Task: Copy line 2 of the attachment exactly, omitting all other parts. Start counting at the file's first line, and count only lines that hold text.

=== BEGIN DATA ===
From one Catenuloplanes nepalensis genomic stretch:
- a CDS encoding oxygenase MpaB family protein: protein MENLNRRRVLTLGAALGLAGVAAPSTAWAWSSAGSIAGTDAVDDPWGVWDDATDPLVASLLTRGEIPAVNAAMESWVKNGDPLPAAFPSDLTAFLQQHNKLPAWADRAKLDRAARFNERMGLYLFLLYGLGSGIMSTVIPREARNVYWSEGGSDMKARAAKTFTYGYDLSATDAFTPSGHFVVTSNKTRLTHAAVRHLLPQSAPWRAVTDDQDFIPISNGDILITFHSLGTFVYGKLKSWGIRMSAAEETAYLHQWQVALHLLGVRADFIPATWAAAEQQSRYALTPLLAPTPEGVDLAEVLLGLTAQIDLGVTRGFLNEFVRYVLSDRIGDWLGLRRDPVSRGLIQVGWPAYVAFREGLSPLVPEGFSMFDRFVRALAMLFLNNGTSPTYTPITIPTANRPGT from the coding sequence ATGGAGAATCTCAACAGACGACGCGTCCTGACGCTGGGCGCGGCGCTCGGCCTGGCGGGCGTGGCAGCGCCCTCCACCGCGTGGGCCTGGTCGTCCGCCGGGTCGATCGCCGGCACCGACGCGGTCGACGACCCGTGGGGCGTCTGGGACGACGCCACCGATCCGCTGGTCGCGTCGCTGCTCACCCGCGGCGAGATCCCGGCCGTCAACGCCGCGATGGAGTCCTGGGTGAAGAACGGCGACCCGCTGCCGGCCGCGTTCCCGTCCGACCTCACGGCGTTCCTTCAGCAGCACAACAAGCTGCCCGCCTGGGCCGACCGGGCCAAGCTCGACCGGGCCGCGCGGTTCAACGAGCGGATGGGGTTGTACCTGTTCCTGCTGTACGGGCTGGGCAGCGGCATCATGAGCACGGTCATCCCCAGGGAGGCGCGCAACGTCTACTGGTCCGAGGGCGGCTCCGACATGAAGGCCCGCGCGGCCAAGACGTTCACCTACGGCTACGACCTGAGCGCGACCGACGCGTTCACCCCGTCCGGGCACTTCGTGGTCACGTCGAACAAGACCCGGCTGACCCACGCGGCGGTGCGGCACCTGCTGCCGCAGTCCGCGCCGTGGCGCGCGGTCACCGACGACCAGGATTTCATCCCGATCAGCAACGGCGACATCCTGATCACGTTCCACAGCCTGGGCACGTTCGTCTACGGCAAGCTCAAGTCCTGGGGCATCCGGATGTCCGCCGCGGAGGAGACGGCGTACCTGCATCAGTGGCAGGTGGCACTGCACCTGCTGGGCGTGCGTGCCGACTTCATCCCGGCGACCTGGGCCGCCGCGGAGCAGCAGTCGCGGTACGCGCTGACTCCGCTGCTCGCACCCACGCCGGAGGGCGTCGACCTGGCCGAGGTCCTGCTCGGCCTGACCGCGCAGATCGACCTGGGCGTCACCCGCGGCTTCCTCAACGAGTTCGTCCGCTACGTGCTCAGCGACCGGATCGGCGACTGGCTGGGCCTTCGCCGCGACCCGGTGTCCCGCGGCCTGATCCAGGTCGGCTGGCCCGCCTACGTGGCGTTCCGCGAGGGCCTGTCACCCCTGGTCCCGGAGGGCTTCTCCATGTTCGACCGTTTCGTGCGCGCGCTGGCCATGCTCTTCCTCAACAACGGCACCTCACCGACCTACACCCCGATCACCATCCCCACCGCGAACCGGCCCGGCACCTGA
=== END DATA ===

- a CDS encoding oxygenase MpaB family protein: protein MENLNRRRVLTLGAALGLAGVAAPSTAWAWSSAGSIAGTDAVDDPWGVWDDATDPLVASLLTRGEIPAVNAAMESWVKNGDPLPAAFPSDLTAFLQQHNKLPAWADRAKLDRAARFNERMGLYLFLLYGLGSGIMSTVIPREARNVYWSEGGSDMKARAAKTFTYGYDLSATDAFTPSGHFVVTSNKTRLTHAAVRHLLPQSAPWRAVTDDQDFIPISNGDILITFHSLGTFVYGKLKSWGIRMSAAEETAYLHQWQVALHLLGVRADFIPATWAAAEQQSRYALTPLLAPTPEGVDLAEVLLGLTAQIDLGVTRGFLNEFVRYVLSDRIGDWLGLRRDPVSRGLIQVGWPAYVAFREGLSPLVPEGFSMFDRFVRALAMLFLNNGTSPTYTPITIPTANRPGT from the coding sequence ATGGAGAATCTCAACAGACGACGCGTCCTGACGCTGGGCGCGGCGCTCGGCCTGGCGGGCGTGGCAGCGCCCTCCACCGCGTGGGCCTGGTCGTCCGCCGGGTCGATCGCCGGCACCGACGCGGTCGACGACCCGTGGGGCGTCTGGGACGACGCCACCGATCCGCTGGTCGCGTCGCTGCTCACCCGCGGCGAGATCCCGGCCGTCAACGCCGCGATGGAGTCCTGGGTGAAGAACGGCGACCCGCTGCCGGCCGCGTTCCCGTCCGACCTCACGGCGTTCCTTCAGCAGCACAACAAGCTGCCCGCCTGGGCCGACCGGGCCAAGCTCGACCGGGCCGCGCGGTTCAACGAGCGGATGGGGTTGTACCTGTTCCTGCTGTACGGGCTGGGCAGCGGCATCATGAGCACGGTCATCCCCAGGGAGGCGCGCAACGTCTACTGGTCCGAGGGCGGCTCCGACATGAAGGCCCGCGCGGCCAAGACGTTCACCTACGGCTACGACCTGAGCGCGACCGACGCGTTCACCCCGTCCGGGCACTTCGTGGTCACGTCGAACAAGACCCGGCTGACCCACGCGGCGGTGCGGCACCTGCTGCCGCAGTCCGCGCCGTGGCGCGCGGTCACCGACGACCAGGATTTCATCCCGATCAGCAACGGCGACATCCTGATCACGTTCCACAGCCTGGGCACGTTCGTCTACGGCAAGCTCAAGTCCTGGGGCATCCGGATGTCCGCCGCGGAGGAGACGGCGTACCTGCATCAGTGGCAGGTGGCACTGCACCTGCTGGGCGTGCGTGCCGACTTCATCCCGGCGACCTGGGCCGCCGCGGAGCAGCAGTCGCGGTACGCGCTGACTCCGCTGCTCGCACCCACGCCGGAGGGCGTCGACCTGGCCGAGGTCCTGCTCGGCCTGACCGCGCAGATCGACCTGGGCGTCACCCGCGGCTTCCTCAACGAGTTCGTCCGCTACGTGCTCAGCGACCGGATCGGCGACTGGCTGGGCCTTCGCCGCGACCCGGTGTCCCGCGGCCTGATCCAGGTCGGCTGGCCCGCCTACGTGGCGTTCCGCGAGGGCCTGTCACCCCTGGTCCCGGAGGGCTTCTCCATGTTCGACCGTTTCGTGCGCGCGCTGGCCATGCTCTTCCTCAACAACGGCACCTCACCGACCTACACCCCGATCACCATCCCCACCGCGAACCGGCCCGGCACCTGA